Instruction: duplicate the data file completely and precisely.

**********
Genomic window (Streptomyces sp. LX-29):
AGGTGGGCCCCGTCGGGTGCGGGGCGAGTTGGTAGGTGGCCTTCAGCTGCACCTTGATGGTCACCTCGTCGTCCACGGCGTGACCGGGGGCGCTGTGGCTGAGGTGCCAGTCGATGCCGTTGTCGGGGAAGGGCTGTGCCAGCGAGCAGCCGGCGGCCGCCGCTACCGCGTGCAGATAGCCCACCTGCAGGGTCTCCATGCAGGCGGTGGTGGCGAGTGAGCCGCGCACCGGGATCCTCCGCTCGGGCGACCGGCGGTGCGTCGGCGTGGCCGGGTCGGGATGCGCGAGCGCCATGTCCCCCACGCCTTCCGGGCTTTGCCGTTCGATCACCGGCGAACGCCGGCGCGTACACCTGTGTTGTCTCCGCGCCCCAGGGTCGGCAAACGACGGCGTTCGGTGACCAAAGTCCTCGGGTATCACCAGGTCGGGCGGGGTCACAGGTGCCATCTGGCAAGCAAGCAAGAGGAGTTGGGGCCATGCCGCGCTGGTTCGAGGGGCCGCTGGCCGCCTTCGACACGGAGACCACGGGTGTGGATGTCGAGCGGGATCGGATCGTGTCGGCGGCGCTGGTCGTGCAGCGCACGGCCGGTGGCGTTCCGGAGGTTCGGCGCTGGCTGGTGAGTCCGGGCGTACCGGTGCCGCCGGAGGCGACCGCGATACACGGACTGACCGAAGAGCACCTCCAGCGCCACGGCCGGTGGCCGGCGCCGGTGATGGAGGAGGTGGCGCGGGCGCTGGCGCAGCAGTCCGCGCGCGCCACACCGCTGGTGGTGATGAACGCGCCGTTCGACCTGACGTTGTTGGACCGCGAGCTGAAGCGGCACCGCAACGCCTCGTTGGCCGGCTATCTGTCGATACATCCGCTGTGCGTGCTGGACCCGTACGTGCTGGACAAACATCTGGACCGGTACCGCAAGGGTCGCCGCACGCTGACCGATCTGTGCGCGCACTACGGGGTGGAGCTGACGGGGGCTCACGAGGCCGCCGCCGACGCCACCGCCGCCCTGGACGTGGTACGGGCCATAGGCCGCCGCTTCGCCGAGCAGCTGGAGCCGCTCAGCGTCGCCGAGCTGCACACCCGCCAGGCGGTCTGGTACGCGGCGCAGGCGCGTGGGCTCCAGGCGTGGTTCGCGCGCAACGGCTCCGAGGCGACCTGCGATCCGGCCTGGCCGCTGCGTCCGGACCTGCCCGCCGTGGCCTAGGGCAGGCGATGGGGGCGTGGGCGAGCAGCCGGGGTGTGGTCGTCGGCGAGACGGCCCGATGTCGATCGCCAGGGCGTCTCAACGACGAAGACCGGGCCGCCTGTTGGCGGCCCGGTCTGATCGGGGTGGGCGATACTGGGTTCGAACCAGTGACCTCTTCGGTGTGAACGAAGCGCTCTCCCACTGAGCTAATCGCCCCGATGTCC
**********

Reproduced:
Genomic window (Streptomyces sp. LX-29):
AGGTGGGCCCCGTCGGGTGCGGGGCGAGTTGGTAGGTGGCCTTCAGCTGCACCTTGATGGTCACCTCGTCGTCCACGGCGTGACCGGGGGCGCTGTGGCTGAGGTGCCAGTCGATGCCGTTGTCGGGGAAGGGCTGTGCCAGCGAGCAGCCGGCGGCCGCCGCTACCGCGTGCAGATAGCCCACCTGCAGGGTCTCCATGCAGGCGGTGGTGGCGAGTGAGCCGCGCACCGGGATCCTCCGCTCGGGCGACCGGCGGTGCGTCGGCGTGGCCGGGTCGGGATGCGCGAGCGCCATGTCCCCCACGCCTTCCGGGCTTTGCCGTTCGATCACCGGCGAACGCCGGCGCGTACACCTGTGTTGTCTCCGCGCCCCAGGGTCGGCAAACGACGGCGTTCGGTGACCAAAGTCCTCGGGTATCACCAGGTCGGGCGGGGTCACAGGTGCCATCTGGCAAGCAAGCAAGAGGAGTTGGGGCCATGCCGCGCTGGTTCGAGGGGCCGCTGGCCGCCTTCGACACGGAGACCACGGGTGTGGATGTCGAGCGGGATCGGATCGTGTCGGCGGCGCTGGTCGTGCAGCGCACGGCCGGTGGCGTTCCGGAGGTTCGGCGCTGGCTGGTGAGTCCGGGCGTACCGGTGCCGCCGGAGGCGACCGCGATACACGGACTGACCGAAGAGCACCTCCAGCGCCACGGCCGGTGGCCGGCGCCGGTGATGGAGGAGGTGGCGCGGGCGCTGGCGCAGCAGTCCGCGCGCGCCACACCGCTGGTGGTGATGAACGCGCCGTTCGACCTGACGTTGTTGGACCGCGAGCTGAAGCGGCACCGCAACGCCTCGTTGGCCGGCTATCTGTCGATACATCCGCTGTGCGTGCTGGACCCGTACGTGCTGGACAAACATCTGGACCGGTACCGCAAGGGTCGCCGCACGCTGACCGATCTGTGCGCGCACTACGGGGTGGAGCTGACGGGGGCTCACGAGGCCGCCGCCGACGCCACCGCCGCCCTGGACGTGGTACGGGCCATAGGCCGCCGCTTCGCCGAGCAGCTGGAGCCGCTCAGCGTCGCCGAGCTGCACACCCGCCAGGCGGTCTGGTACGCGGCGCAGGCGCGTGGGCTCCAGGCGTGGTTCGCGCGCAACGGCTCCGAGGCGACCTGCGATCCGGCCTGGCCGCTGCGTCCGGACCTGCCCGCCGTGGCCTAGGGCAGGCGATGGGGGCGTGGGCGAGCAGCCGGGGTGTGGTCGTCGGCGAGACGGCCCGATGTCGATCGCCAGGGCGTCTCAACGACGAAGACCGGGCCGCCTGTTGGCGGCCCGGTCTGATCGGGGTGGGCGATACTGGGTTCGAACCAGTGACCTCTTCGGTGTGAACGAAGCGCTCTCCCACTGAGCTAATCGCCCCGATGTCC